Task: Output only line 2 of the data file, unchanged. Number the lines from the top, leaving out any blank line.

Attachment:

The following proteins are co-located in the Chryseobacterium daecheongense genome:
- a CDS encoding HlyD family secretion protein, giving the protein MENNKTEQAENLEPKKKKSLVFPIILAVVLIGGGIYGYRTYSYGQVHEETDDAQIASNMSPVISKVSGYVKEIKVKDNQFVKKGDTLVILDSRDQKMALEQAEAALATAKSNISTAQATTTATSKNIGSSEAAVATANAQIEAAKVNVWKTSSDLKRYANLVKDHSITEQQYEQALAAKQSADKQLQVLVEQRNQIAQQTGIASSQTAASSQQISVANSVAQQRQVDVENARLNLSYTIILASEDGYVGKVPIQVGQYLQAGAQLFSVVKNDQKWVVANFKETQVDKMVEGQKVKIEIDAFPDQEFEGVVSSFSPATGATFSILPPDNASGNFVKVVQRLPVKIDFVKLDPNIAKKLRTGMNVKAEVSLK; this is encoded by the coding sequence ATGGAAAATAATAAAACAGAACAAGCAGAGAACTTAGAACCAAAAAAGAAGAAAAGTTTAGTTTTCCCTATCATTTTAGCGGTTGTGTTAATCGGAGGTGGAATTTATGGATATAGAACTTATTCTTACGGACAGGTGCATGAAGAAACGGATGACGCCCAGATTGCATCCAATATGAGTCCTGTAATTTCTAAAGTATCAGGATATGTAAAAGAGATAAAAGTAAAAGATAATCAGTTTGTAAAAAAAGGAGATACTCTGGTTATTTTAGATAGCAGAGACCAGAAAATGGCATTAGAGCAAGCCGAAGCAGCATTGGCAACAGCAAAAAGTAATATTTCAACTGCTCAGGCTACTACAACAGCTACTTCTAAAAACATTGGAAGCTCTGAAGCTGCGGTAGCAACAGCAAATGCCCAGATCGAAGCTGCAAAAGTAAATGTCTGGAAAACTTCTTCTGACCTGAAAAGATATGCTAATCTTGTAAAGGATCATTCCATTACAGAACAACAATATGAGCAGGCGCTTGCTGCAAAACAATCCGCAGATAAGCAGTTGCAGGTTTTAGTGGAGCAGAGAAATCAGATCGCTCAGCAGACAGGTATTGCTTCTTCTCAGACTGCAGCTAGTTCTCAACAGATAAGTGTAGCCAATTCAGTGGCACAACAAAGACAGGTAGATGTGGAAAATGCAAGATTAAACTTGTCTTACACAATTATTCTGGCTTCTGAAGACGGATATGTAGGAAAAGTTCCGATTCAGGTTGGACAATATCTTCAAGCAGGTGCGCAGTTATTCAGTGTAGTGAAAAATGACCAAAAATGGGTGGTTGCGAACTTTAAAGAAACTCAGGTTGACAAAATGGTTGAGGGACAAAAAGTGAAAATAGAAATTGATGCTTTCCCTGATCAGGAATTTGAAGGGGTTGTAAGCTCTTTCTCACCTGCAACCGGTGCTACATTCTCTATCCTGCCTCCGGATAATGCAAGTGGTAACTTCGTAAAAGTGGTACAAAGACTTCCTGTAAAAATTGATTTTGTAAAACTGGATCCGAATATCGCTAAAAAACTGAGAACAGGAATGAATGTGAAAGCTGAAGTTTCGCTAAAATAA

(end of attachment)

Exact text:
- a CDS encoding HlyD family secretion protein, giving the protein MENNKTEQAENLEPKKKKSLVFPIILAVVLIGGGIYGYRTYSYGQVHEETDDAQIASNMSPVISKVSGYVKEIKVKDNQFVKKGDTLVILDSRDQKMALEQAEAALATAKSNISTAQATTTATSKNIGSSEAAVATANAQIEAAKVNVWKTSSDLKRYANLVKDHSITEQQYEQALAAKQSADKQLQVLVEQRNQIAQQTGIASSQTAASSQQISVANSVAQQRQVDVENARLNLSYTIILASEDGYVGKVPIQVGQYLQAGAQLFSVVKNDQKWVVANFKETQVDKMVEGQKVKIEIDAFPDQEFEGVVSSFSPATGATFSILPPDNASGNFVKVVQRLPVKIDFVKLDPNIAKKLRTGMNVKAEVSLK; this is encoded by the coding sequence ATGGAAAATAATAAAACAGAACAAGCAGAGAACTTAGAACCAAAAAAGAAGAAAAGTTTAGTTTTCCCTATCATTTTAGCGGTTGTGTTAATCGGAGGTGGAATTTATGGATATAGAACTTATTCTTACGGACAGGTGCATGAAGAAACGGATGACGCCCAGATTGCATCCAATATGAGTCCTGTAATTTCTAAAGTATCAGGATATGTAAAAGAGATAAAAGTAAAAGATAATCAGTTTGTAAAAAAAGGAGATACTCTGGTTATTTTAGATAGCAGAGACCAGAAAATGGCATTAGAGCAAGCCGAAGCAGCATTGGCAACAGCAAAAAGTAATATTTCAACTGCTCAGGCTACTACAACAGCTACTTCTAAAAACATTGGAAGCTCTGAAGCTGCGGTAGCAACAGCAAATGCCCAGATCGAAGCTGCAAAAGTAAATGTCTGGAAAACTTCTTCTGACCTGAAAAGATATGCTAATCTTGTAAAGGATCATTCCATTACAGAACAACAATATGAGCAGGCGCTTGCTGCAAAACAATCCGCAGATAAGCAGTTGCAGGTTTTAGTGGAGCAGAGAAATCAGATCGCTCAGCAGACAGGTATTGCTTCTTCTCAGACTGCAGCTAGTTCTCAACAGATAAGTGTAGCCAATTCAGTGGCACAACAAAGACAGGTAGATGTGGAAAATGCAAGATTAAACTTGTCTTACACAATTATTCTGGCTTCTGAAGACGGATATGTAGGAAAAGTTCCGATTCAGGTTGGACAATATCTTCAAGCAGGTGCGCAGTTATTCAGTGTAGTGAAAAATGACCAAAAATGGGTGGTTGCGAACTTTAAAGAAACTCAGGTTGACAAAATGGTTGAGGGACAAAAAGTGAAAATAGAAATTGATGCTTTCCCTGATCAGGAATTTGAAGGGGTTGTAAGCTCTTTCTCACCTGCAACCGGTGCTACATTCTCTATCCTGCCTCCGGATAATGCAAGTGGTAACTTCGTAAAAGTGGTACAAAGACTTCCTGTAAAAATTGATTTTGTAAAACTGGATCCGAATATCGCTAAAAAACTGAGAACAGGAATGAATGTGAAAGCTGAAGTTTCGCTAAAATAA